Maryland Bar Bulletin
Publications : Bar Bulletin : April 2007




How Long Can I Keep Doing This?

~Thinking about retiring from the practice of law~

Over the past few years, I have been receiving more and more calls from practitioners who are “thinking” about retiring. They have been practicing for many years, but are thinking that they may want to start considering the steps to take if they want to stop practicing.

This month’s column will start to discuss “planning” steps to retire. Future columns will discuss other retirement issues. I will use the word retirement for the sake of word counts, though it can easily be applied to any voluntary closing of a practice. Although the focus of the column will be for those practitioners who are just in the “thinking” stage, much of the information applies to anyone voluntarily considering closing a practice for other reasons. Some of those reasons will include (but are not limited to): accepting a position with a firm, private company or government agency; judicial appointment, moving to another state or other voluntary reasons.

Needless to say, the earlier you can start thinking and planning for retirement, the easier and more successful the transition. There are both broad and personal issues and practical “how to” issues that need to be addressed. Both are critical to consider, even if most solo and small firm practitioners focus more on the “how to’s.”

Broad and Personal
When starting to consider retirement, you need to take a hard look at your finances. According to Boston College’s Center for Retirement Research (, you will need between 65 percent and 75 percent of your current income to maintain your current standard of living. That is only an average and makes the assumption that you have no mortgage, no major expenses and have decent health care coverage. Your percentage may be different, but it will not be much less than 70 percent. You must determine now if you will have this type of income for the next 10, 20 or even 30 years if you will not be practicing law.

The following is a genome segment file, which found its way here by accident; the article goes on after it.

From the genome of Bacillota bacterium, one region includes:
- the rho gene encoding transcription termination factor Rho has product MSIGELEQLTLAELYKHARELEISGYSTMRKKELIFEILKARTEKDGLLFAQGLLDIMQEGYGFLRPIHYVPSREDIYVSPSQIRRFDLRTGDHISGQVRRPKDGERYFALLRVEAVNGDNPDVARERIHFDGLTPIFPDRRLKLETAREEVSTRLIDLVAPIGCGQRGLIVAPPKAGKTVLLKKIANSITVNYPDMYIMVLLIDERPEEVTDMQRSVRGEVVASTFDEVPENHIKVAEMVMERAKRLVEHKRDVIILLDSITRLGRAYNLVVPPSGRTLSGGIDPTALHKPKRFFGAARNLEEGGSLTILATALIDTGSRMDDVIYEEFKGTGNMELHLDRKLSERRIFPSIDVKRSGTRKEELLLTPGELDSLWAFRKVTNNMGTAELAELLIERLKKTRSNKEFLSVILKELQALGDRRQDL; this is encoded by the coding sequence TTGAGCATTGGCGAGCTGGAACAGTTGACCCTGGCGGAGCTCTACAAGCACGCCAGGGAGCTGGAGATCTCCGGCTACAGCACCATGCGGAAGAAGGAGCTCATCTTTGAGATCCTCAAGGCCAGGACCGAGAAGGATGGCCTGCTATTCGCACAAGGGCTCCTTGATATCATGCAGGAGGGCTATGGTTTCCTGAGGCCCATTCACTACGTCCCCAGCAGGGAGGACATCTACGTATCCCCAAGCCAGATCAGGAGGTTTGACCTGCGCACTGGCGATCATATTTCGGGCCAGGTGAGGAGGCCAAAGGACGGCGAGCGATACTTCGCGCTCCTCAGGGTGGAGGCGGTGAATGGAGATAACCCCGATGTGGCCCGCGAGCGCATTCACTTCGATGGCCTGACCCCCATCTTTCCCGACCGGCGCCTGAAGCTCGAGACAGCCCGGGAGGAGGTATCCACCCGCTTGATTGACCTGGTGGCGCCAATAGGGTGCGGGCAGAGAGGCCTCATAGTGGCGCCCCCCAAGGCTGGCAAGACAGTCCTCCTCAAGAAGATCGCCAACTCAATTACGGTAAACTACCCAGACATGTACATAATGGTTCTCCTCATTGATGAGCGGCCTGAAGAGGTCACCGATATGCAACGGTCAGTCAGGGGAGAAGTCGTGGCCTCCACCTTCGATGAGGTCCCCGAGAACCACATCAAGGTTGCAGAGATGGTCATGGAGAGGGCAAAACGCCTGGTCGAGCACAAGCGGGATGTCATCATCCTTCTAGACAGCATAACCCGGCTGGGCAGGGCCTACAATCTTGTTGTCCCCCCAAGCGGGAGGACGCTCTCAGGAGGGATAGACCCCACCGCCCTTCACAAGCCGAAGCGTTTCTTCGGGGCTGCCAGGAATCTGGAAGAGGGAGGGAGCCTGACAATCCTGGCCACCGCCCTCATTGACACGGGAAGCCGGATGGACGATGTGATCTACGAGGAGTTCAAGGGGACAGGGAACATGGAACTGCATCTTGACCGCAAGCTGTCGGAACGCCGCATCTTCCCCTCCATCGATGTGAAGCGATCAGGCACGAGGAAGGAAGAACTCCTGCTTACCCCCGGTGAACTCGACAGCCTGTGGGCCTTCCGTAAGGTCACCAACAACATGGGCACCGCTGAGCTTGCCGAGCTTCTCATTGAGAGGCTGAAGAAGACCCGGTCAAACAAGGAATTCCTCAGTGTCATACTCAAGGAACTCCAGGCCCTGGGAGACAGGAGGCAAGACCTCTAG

This financial information may even help you decide whether you want to just close up your practice or attempt to sell your practice. If you are in a small firm, you need to review your agreement to determine what benefits, if any, you receive from your firm. You should have a financial advisor, be it a CPA or a tax attorney, to guide you in these areas.

This will also be a good time to take a look at how you are spending your money to determine what, if any activities or habits can or should be changed. (Notice I said changed and not eliminated.) In addition to reviewing your future income and expenses, you need to think seriously about “what you want to do when you grow up.” How do you plan to use the 60 -70 hours a week that you used to spend on your practice? Will your future activities require more or less resources? If more, this may be a good time to start considering a budget if this is something you have not done. It may be a good time to start keeping track of exactly where you are spending your money.

If you are considering selling your practice, you need to familiarize with Maryland Rule 1.17 Sale of a Law Practice. Again, you need to have a CPA or other professional who has worked with selling a law practice to help with this process. A third party will be able to help you confidentially determine who may be interested in purchasing your practice and determine its “value.” According to an article by Jay Foonberg on selling a law practice on, “The urgency or lack of urgency in buying or selling may affect the price. Hopefully, the lawyer will have begun the process of selling the practice to another lawyer or law firm as part of a retirement plan while there is time for give and take negotiation with a potential buyer.” (A PDF copy of the article can be found at under “Closing a Law Practice”.)